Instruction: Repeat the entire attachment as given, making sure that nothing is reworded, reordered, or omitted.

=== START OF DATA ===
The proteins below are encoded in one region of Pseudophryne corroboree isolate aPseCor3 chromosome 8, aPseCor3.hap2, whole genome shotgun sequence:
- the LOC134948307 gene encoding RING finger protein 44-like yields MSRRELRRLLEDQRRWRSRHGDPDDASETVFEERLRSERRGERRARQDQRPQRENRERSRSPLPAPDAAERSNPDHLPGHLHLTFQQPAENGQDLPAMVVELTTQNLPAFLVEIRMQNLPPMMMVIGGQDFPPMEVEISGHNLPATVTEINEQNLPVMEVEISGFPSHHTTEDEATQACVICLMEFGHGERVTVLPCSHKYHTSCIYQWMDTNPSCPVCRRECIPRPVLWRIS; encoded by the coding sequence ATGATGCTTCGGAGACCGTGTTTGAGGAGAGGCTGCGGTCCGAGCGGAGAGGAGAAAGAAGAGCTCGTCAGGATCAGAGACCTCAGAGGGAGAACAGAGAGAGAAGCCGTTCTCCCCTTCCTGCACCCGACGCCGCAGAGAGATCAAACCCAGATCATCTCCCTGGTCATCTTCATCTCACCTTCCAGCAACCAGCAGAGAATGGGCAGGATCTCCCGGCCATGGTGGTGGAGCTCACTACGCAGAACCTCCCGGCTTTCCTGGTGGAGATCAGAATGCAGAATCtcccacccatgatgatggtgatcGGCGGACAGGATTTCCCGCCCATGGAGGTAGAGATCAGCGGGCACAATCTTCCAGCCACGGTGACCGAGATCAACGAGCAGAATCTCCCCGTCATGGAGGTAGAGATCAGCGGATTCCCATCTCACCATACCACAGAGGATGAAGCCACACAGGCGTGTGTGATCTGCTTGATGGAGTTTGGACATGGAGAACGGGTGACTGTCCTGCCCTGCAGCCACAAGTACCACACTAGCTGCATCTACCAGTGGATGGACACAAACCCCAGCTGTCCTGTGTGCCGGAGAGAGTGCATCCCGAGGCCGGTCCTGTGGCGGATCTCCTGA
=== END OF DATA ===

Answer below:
The proteins below are encoded in one region of Pseudophryne corroboree isolate aPseCor3 chromosome 8, aPseCor3.hap2, whole genome shotgun sequence:
- the LOC134948307 gene encoding RING finger protein 44-like yields MSRRELRRLLEDQRRWRSRHGDPDDASETVFEERLRSERRGERRARQDQRPQRENRERSRSPLPAPDAAERSNPDHLPGHLHLTFQQPAENGQDLPAMVVELTTQNLPAFLVEIRMQNLPPMMMVIGGQDFPPMEVEISGHNLPATVTEINEQNLPVMEVEISGFPSHHTTEDEATQACVICLMEFGHGERVTVLPCSHKYHTSCIYQWMDTNPSCPVCRRECIPRPVLWRIS; encoded by the coding sequence ATGATGCTTCGGAGACCGTGTTTGAGGAGAGGCTGCGGTCCGAGCGGAGAGGAGAAAGAAGAGCTCGTCAGGATCAGAGACCTCAGAGGGAGAACAGAGAGAGAAGCCGTTCTCCCCTTCCTGCACCCGACGCCGCAGAGAGATCAAACCCAGATCATCTCCCTGGTCATCTTCATCTCACCTTCCAGCAACCAGCAGAGAATGGGCAGGATCTCCCGGCCATGGTGGTGGAGCTCACTACGCAGAACCTCCCGGCTTTCCTGGTGGAGATCAGAATGCAGAATCtcccacccatgatgatggtgatcGGCGGACAGGATTTCCCGCCCATGGAGGTAGAGATCAGCGGGCACAATCTTCCAGCCACGGTGACCGAGATCAACGAGCAGAATCTCCCCGTCATGGAGGTAGAGATCAGCGGATTCCCATCTCACCATACCACAGAGGATGAAGCCACACAGGCGTGTGTGATCTGCTTGATGGAGTTTGGACATGGAGAACGGGTGACTGTCCTGCCCTGCAGCCACAAGTACCACACTAGCTGCATCTACCAGTGGATGGACACAAACCCCAGCTGTCCTGTGTGCCGGAGAGAGTGCATCCCGAGGCCGGTCCTGTGGCGGATCTCCTGA